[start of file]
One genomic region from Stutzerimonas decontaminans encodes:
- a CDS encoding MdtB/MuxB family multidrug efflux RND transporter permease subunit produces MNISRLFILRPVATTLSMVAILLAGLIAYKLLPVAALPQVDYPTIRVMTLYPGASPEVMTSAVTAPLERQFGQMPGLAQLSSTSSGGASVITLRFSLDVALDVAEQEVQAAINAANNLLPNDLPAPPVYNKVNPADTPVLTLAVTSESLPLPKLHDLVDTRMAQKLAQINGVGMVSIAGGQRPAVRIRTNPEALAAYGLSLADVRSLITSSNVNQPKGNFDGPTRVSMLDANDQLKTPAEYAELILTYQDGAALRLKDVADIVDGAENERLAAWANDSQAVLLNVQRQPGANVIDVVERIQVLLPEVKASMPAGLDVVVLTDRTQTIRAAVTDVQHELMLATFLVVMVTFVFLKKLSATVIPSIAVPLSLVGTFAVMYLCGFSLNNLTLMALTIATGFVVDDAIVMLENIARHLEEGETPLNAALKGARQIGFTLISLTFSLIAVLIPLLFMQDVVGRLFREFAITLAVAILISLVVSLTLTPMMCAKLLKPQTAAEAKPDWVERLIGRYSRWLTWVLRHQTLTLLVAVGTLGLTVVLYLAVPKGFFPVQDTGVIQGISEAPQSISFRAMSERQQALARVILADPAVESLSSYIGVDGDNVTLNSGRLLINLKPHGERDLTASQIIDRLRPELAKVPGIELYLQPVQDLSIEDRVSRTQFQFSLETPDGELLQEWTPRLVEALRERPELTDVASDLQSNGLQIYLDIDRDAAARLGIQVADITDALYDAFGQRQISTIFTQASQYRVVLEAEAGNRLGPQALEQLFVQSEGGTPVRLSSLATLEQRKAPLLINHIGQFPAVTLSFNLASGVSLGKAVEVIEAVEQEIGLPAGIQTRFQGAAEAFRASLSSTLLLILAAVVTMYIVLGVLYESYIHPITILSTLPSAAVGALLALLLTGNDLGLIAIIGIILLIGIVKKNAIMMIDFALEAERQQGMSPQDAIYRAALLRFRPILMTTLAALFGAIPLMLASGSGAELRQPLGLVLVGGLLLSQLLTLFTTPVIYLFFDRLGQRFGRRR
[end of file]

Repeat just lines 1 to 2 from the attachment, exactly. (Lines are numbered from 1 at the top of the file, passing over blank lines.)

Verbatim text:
One genomic region from Stutzerimonas decontaminans encodes:
- a CDS encoding MdtB/MuxB family multidrug efflux RND transporter permease subunit produces MNISRLFILRPVATTLSMVAILLAGLIAYKLLPVAALPQVDYPTIRVMTLYPGASPEVMTSAVTAPLERQFGQMPGLAQLSSTSSGGASVITLRFSLDVALDVAEQEVQAAINAANNLLPNDLPAPPVYNKVNPADTPVLTLAVTSESLPLPKLHDLVDTRMAQKLAQINGVGMVSIAGGQRPAVRIRTNPEALAAYGLSLADVRSLITSSNVNQPKGNFDGPTRVSMLDANDQLKTPAEYAELILTYQDGAALRLKDVADIVDGAENERLAAWANDSQAVLLNVQRQPGANVIDVVERIQVLLPEVKASMPAGLDVVVLTDRTQTIRAAVTDVQHELMLATFLVVMVTFVFLKKLSATVIPSIAVPLSLVGTFAVMYLCGFSLNNLTLMALTIATGFVVDDAIVMLENIARHLEEGETPLNAALKGARQIGFTLISLTFSLIAVLIPLLFMQDVVGRLFREFAITLAVAILISLVVSLTLTPMMCAKLLKPQTAAEAKPDWVERLIGRYSRWLTWVLRHQTLTLLVAVGTLGLTVVLYLAVPKGFFPVQDTGVIQGISEAPQSISFRAMSERQQALARVILADPAVESLSSYIGVDGDNVTLNSGRLLINLKPHGERDLTASQIIDRLRPELAKVPGIELYLQPVQDLSIEDRVSRTQFQFSLETPDGELLQEWTPRLVEALRERPELTDVASDLQSNGLQIYLDIDRDAAARLGIQVADITDALYDAFGQRQISTIFTQASQYRVVLEAEAGNRLGPQALEQLFVQSEGGTPVRLSSLATLEQRKAPLLINHIGQFPAVTLSFNLASGVSLGKAVEVIEAVEQEIGLPAGIQTRFQGAAEAFRASLSSTLLLILAAVVTMYIVLGVLYESYIHPITILSTLPSAAVGALLALLLTGNDLGLIAIIGIILLIGIVKKNAIMMIDFALEAERQQGMSPQDAIYRAALLRFRPILMTTLAALFGAIPLMLASGSGAELRQPLGLVLVGGLLLSQLLTLFTTPVIYLFFDRLGQRFGRRR